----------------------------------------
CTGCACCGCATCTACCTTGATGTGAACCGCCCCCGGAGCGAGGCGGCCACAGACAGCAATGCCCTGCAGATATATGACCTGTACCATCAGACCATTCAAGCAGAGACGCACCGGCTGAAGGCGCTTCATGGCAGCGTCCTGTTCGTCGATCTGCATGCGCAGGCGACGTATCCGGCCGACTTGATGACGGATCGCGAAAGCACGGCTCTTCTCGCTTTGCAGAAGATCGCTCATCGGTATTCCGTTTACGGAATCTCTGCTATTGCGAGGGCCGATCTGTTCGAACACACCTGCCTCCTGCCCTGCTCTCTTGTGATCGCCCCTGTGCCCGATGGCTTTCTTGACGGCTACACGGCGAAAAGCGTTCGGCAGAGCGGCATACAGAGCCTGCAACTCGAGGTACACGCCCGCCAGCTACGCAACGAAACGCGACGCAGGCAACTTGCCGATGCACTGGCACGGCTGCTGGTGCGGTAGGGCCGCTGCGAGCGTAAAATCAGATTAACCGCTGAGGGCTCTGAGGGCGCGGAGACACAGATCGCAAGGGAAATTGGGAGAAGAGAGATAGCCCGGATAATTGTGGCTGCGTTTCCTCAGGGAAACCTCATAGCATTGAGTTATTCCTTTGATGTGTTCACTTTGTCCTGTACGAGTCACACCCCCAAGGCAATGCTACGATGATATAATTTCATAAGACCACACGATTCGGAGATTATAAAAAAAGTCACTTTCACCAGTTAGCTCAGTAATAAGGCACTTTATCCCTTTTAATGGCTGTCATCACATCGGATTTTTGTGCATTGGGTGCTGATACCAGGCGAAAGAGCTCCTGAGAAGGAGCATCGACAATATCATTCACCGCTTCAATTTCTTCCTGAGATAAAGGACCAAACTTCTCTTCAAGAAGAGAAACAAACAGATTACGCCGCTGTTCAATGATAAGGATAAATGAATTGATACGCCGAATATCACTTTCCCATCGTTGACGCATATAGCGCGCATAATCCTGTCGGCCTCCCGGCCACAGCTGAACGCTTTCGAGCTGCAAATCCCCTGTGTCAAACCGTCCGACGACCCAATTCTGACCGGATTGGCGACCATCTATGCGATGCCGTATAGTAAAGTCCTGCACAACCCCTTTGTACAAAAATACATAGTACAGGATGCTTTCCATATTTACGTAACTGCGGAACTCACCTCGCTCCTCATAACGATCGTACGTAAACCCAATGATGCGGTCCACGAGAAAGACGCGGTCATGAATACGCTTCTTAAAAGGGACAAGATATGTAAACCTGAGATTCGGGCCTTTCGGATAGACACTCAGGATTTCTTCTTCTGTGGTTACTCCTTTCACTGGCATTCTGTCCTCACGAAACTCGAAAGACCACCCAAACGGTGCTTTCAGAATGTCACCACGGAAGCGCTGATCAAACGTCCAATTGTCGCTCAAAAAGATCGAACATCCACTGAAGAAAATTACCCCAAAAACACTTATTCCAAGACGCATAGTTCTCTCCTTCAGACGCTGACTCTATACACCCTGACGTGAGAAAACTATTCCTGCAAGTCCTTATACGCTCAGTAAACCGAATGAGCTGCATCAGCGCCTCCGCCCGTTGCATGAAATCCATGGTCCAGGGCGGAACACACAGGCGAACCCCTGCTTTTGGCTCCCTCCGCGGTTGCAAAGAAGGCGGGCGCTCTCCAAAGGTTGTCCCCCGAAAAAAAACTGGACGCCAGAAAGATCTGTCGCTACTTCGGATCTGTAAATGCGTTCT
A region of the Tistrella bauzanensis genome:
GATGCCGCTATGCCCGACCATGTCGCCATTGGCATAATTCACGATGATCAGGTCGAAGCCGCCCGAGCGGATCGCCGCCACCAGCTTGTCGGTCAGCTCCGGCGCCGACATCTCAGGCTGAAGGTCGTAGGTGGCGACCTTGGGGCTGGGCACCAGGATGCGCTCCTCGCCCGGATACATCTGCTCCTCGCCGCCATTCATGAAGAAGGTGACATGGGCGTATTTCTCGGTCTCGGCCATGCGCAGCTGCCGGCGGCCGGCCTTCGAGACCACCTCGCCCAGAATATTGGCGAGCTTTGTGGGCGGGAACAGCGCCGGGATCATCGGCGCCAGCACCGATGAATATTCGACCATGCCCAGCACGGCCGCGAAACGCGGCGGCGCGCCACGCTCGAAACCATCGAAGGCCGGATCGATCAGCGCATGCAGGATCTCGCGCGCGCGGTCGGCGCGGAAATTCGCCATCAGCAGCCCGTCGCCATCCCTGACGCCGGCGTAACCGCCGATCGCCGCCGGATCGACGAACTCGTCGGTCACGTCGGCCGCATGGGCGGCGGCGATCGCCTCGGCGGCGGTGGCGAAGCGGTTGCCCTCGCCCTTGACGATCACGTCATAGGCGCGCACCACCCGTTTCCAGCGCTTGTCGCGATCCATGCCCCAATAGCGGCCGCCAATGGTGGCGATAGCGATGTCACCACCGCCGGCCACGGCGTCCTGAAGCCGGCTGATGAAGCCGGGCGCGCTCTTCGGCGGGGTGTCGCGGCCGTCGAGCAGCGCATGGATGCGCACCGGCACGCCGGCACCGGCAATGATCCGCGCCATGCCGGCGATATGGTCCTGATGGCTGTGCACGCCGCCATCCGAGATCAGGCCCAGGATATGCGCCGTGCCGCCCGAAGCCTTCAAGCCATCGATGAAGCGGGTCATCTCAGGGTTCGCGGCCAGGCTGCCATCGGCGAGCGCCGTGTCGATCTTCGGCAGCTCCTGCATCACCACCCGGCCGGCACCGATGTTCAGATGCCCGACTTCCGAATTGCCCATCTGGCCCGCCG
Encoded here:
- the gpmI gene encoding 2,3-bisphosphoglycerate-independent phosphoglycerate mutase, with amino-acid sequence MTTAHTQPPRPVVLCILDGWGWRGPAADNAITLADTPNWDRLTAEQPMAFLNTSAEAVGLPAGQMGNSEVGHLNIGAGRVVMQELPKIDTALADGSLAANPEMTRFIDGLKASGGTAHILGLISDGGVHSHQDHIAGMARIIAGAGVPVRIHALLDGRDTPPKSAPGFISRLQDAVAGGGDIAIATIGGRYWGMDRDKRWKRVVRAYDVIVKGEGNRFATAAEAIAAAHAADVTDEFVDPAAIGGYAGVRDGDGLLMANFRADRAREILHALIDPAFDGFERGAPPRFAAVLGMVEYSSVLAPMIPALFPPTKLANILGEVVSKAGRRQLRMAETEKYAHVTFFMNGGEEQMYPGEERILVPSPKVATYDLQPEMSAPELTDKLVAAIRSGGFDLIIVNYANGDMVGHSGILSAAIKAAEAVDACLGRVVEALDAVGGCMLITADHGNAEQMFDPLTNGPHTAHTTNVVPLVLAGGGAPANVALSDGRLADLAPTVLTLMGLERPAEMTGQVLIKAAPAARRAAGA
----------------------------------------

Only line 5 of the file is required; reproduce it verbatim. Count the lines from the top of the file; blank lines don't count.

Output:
- the gpmI gene encoding 2,3-bisphosphoglycerate-independent phosphoglycerate mutase, with amino-acid sequence MTTAHTQPPRPVVLCILDGWGWRGPAADNAITLADTPNWDRLTAEQPMAFLNTSAEAVGLPAGQMGNSEVGHLNIGAGRVVMQELPKIDTALADGSLAANPEMTRFIDGLKASGGTAHILGLISDGGVHSHQDHIAGMARIIAGAGVPVRIHALLDGRDTPPKSAPGFISRLQDAVAGGGDIAIATIGGRYWGMDRDKRWKRVVRAYDVIVKGEGNRFATAAEAIAAAHAADVTDEFVDPAAIGGYAGVRDGDGLLMANFRADRAREILHALIDPAFDGFERGAPPRFAAVLGMVEYSSVLAPMIPALFPPTKLANILGEVVSKAGRRQLRMAETEKYAHVTFFMNGGEEQMYPGEERILVPSPKVATYDLQPEMSAPELTDKLVAAIRSGGFDLIIVNYANGDMVGHSGILSAAIKAAEAVDACLGRVVEALDAVGGCMLITADHGNAEQMFDPLTNGPHTAHTTNVVPLVLAGGGAPANVALSDGRLADLAPTVLTLMGLERPAEMTGQVLIKAAPAARRAAGA